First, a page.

At the heart of every great enterprise search user experience lies a clear and concise information architecture. Why – because search without structure is nothing but a disheartening solitary struggle to make sense of chaos. In order to implement a successful and sustainable search information architecture, you need to identify and design around relevant information entities, categories and facets. Categories in particular have a special role to play in the forming of search information architecture, one which reaches far into the following concept development and interaction design.
Why am I so geared-up about categories? I believe that design transcends technology, and that a well-designed (and possibly low-tech) enterprise search provides a better return on investment for businesses aiming to provide employees or customers with the best possible information access. And dividing by categories is one of the most effective ways to design coherent and noise-free search results, addressing problems that can’t be solved with relevancy alone.
Entities are the information archetypes we are seeking, pieces of information that documents are merely containers for. In a corporate setting examples of such entities may be employees, customers, projects, case files etc. Categories are natural and meaningful groupings of these entities, ideally satisfying several criteria that we’ll be looking into shortly. Facets are useful dimensions for refining the selection of entities, and groups of facets usually cluster around categories. Following our corporate examples, facets for employees may be years of employment, department, professional skills etc.
When you’re working to discover a suitable information architecture for an enterprise search solution, be on the lookout for categories that satisfy the following 5 criteria (in decreasing order of importance).
1. Matching the Users Mental Model
As humans we’re masters of categorization. We do it all the time, and it’s how we make sense of the world. When I see a dog, I instantly know that it is also a mammal, that it’s name is Fido, that it has an owner who’s name is Bob and that Bob is also my neighbor. I know this because previous experience has allowed me to form the categories dog, mammal, Fido, dog owner, Bob and neighbor, as well as the meaningful relationships between them, together making up a mental model. (I realize that it may be more correct to call this model an ontology, but I’ll stick to mental model for now.)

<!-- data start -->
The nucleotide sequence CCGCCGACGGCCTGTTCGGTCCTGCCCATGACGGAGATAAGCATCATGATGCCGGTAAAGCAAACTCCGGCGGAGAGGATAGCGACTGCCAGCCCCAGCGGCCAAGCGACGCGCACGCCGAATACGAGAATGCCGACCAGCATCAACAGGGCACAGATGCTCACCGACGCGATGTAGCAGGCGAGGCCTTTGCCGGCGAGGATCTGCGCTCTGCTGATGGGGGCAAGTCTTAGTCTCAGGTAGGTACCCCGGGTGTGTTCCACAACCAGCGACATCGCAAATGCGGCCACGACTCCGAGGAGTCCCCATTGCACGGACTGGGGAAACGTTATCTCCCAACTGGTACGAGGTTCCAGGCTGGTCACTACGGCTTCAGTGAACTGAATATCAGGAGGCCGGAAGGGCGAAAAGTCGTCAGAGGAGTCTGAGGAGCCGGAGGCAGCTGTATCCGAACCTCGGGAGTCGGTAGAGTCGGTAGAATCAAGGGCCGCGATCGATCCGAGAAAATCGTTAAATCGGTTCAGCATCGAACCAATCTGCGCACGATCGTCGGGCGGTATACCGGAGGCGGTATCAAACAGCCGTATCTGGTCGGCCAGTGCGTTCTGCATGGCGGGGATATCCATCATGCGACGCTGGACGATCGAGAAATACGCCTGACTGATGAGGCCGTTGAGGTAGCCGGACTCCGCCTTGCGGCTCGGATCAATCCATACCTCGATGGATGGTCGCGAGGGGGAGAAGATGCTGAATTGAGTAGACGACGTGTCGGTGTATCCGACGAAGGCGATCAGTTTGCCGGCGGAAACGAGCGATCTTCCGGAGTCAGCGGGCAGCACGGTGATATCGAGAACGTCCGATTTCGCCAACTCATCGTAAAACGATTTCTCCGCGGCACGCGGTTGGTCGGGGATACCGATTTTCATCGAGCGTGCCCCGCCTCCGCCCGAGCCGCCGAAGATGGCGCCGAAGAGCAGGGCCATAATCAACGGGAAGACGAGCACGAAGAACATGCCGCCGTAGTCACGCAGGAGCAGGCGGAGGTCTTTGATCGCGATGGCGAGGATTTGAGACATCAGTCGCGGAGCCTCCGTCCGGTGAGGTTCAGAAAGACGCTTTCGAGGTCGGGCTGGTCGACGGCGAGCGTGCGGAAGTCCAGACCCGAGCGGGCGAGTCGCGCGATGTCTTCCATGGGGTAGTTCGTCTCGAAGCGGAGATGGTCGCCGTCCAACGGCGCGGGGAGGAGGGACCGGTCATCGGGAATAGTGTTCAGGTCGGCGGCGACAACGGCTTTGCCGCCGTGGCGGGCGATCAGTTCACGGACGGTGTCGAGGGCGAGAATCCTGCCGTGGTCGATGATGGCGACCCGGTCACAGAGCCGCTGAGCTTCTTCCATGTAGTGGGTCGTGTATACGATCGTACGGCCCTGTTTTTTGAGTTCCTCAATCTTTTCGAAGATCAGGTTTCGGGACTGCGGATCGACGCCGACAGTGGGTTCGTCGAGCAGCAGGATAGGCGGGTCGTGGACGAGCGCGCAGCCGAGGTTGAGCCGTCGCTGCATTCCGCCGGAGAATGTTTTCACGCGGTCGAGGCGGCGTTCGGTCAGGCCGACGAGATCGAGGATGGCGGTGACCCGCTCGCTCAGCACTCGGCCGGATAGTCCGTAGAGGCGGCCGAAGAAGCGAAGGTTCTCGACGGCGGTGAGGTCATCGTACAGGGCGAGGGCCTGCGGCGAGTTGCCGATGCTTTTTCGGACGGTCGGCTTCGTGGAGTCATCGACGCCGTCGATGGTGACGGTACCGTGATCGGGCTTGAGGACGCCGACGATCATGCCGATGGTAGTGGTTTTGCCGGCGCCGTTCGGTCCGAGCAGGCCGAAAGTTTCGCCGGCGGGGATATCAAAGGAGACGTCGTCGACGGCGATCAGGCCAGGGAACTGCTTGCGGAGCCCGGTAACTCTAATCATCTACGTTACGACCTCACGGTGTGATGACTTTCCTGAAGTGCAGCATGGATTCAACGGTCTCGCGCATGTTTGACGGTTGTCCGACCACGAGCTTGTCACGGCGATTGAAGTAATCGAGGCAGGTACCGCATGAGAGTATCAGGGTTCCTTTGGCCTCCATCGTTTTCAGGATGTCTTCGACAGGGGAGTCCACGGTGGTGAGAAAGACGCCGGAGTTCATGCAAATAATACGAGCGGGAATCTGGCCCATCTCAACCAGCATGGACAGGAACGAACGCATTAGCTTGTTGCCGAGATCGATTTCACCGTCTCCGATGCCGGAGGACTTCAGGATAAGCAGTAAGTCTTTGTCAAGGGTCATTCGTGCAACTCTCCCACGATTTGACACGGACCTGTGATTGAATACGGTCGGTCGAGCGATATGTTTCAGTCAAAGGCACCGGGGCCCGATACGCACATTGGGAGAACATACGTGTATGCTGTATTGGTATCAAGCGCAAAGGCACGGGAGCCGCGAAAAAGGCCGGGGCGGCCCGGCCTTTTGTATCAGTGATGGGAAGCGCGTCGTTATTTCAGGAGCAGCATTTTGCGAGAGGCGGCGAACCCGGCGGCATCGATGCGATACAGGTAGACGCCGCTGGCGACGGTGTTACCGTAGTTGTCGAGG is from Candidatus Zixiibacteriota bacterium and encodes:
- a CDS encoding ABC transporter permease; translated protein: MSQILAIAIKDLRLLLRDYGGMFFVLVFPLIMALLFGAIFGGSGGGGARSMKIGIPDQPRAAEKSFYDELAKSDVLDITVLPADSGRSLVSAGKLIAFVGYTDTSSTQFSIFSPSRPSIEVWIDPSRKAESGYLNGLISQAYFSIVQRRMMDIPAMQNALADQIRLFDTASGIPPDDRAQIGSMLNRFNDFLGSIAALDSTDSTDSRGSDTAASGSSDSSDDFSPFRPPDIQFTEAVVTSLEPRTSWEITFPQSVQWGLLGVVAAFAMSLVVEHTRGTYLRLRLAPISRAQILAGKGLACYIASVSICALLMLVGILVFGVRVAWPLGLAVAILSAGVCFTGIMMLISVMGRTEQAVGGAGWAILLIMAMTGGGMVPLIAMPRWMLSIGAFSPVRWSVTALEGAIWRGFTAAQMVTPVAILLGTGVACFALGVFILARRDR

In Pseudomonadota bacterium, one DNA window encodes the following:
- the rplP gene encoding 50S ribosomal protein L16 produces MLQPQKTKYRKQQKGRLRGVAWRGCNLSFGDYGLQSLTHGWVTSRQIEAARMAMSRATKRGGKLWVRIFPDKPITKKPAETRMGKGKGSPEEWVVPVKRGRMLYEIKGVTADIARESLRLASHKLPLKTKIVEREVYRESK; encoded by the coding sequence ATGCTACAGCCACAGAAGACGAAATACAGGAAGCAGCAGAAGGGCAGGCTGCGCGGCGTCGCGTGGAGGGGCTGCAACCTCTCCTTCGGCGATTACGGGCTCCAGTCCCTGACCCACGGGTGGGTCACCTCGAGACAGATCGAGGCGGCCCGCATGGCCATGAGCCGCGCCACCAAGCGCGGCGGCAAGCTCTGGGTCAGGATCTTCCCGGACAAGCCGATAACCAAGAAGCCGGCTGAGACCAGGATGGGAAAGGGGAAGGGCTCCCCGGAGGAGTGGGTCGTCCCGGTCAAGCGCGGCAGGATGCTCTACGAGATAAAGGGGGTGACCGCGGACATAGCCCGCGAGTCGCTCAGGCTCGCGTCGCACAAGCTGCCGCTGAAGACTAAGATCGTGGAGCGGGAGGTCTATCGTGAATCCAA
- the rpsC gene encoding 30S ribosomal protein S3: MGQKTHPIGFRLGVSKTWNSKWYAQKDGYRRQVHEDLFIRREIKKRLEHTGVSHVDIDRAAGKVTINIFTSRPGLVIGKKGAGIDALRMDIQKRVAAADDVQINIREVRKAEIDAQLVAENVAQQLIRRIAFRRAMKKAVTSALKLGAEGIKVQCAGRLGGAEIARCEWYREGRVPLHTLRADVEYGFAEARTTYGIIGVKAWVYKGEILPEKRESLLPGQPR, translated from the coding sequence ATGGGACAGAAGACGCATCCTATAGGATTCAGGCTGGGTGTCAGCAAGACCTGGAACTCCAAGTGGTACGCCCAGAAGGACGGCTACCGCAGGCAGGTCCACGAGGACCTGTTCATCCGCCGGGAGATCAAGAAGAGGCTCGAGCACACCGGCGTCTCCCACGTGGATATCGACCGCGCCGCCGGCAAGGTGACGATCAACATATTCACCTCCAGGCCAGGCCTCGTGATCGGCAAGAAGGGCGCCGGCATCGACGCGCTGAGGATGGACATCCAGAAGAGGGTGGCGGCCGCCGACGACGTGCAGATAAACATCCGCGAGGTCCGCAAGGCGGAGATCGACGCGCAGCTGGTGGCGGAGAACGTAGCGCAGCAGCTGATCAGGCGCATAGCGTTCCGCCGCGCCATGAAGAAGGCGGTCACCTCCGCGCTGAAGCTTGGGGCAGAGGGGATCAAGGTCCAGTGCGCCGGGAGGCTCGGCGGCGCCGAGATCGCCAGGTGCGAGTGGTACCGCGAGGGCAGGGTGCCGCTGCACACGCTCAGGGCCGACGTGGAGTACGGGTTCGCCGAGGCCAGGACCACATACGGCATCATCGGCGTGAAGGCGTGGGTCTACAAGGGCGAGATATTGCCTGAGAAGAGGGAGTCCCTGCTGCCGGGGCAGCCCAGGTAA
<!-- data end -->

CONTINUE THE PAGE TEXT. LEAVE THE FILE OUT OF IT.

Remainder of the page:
Mental models hold true for digital information as well, and search result categories should match the mental model of the user. An information scent is then provided to the user, helping her anticipate the consequence of choosing to see search results from just one particular category, and building her confidence in the effectiveness of doing so. Card sorting is one way to discover with the help from users, what the natural and meaningful categories should be for a particular domain and enterprise search solution.
One good example of search categories have recently been unofficially launched by Google, as an improvement to their also-quite-recent search options. Categories like images, news, books, and maps are easy to comprehend, and it’s a good fit to our mental model of what is out there on the Internet.
2. Effective Disambiguation of Queries